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Invasive Species Resources

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Tennessee Department of Agriculture.
Three Tennessee counties have been quarantined for Emerald Ash Borer (EAB) after detection of the forest-devastating insect, bringing the total number of Tennessee counties under a state and federal EAB quarantine to 62. Cheatham, Giles, and Maury counties have been added to the list of areas restricted for the movement of firewood, ash nursery stock, ash timber, and other material that can spread EAB. The tree-killing beetle was recently found in these three counties through the United States Department of Agriculture’s EAB detection program.
North Dakota Department of Agriculture.
North Dakota Game and Fish Department.
North Dakota Game and Fish Department.
Kansas Department of Wildlife, Parks, and Tourism.

Kansas Department of Wildlife, Parks, and Tourism.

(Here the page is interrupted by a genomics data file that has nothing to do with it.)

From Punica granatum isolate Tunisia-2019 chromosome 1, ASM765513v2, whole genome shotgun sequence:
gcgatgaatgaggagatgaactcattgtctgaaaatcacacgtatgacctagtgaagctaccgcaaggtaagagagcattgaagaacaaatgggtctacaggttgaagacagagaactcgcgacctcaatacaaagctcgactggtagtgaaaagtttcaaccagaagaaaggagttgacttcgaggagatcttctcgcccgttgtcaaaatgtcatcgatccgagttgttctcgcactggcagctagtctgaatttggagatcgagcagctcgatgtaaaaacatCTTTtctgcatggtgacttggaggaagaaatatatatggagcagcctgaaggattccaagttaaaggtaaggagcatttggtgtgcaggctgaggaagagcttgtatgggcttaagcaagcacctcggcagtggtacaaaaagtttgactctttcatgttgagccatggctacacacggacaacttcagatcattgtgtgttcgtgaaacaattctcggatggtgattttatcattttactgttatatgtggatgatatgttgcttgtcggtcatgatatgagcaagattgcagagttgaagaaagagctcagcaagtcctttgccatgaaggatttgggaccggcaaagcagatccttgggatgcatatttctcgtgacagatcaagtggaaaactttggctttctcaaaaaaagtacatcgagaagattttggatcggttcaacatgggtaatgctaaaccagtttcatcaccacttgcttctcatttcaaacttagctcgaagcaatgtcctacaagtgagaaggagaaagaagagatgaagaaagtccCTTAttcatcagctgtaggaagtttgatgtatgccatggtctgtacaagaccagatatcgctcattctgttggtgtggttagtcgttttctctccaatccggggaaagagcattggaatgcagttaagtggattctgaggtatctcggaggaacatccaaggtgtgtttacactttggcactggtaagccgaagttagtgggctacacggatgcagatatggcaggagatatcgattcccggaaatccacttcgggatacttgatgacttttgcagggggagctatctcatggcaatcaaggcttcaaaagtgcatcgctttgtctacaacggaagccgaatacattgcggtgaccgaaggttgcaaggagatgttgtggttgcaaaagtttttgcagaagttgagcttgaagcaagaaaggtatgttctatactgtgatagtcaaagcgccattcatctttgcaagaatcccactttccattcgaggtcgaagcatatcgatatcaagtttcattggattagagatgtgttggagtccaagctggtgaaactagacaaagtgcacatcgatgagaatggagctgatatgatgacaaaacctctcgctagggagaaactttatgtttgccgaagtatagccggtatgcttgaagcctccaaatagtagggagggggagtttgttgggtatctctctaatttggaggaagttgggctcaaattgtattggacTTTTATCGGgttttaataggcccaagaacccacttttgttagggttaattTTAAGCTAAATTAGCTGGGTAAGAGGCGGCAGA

Kansas Department of Wildlife, Parks, and Tourism.

University of Tennessee Extension.
See also: Entomology and Plant Pathology - Publications and Multimedia Catalog for more resources
Kansas State University. Agricultural Experiment Station and Cooperative Extension Service.
See also: Weed Management Publications for more resources
DOI. NPS. Great Smoky Mountains National Park.
North Dakota Department of Agriculture.
Kansas State University. Kansas Forest Service.
Kansas State University. Kansas Forest Service.
Kansas State University.
North Dakota State University Agriculture and University Extension.
Kansas Department of Agriculture.
Since the emerald ash borer's initial introduction into the United States, it has been spread to many areas of the country by campers and homeowners who unknowingly moved infested firewood to uninfested areas where the beetles emerged and infested new ash trees. You can help slow the spread of the emerald ash borer into Kansas by not moving firewood across county lines. When buying wood for your home, buy only locally grown and harvested firewood. When camping, buy your firewood near your destination and burn all that you bring. If you suspect emerald ash borer on your property please call 785-564-6698 or e-mail your name, address, phone number and pictures of the suspect tree to ppwc@kda.ks.gov.
Kansas State University. Kansas Forest Service.
Kansas State University. Kansas Forest Service.
Kansas State University. Kansas Forest Service.
University of Tennessee. Institute of Agriculture.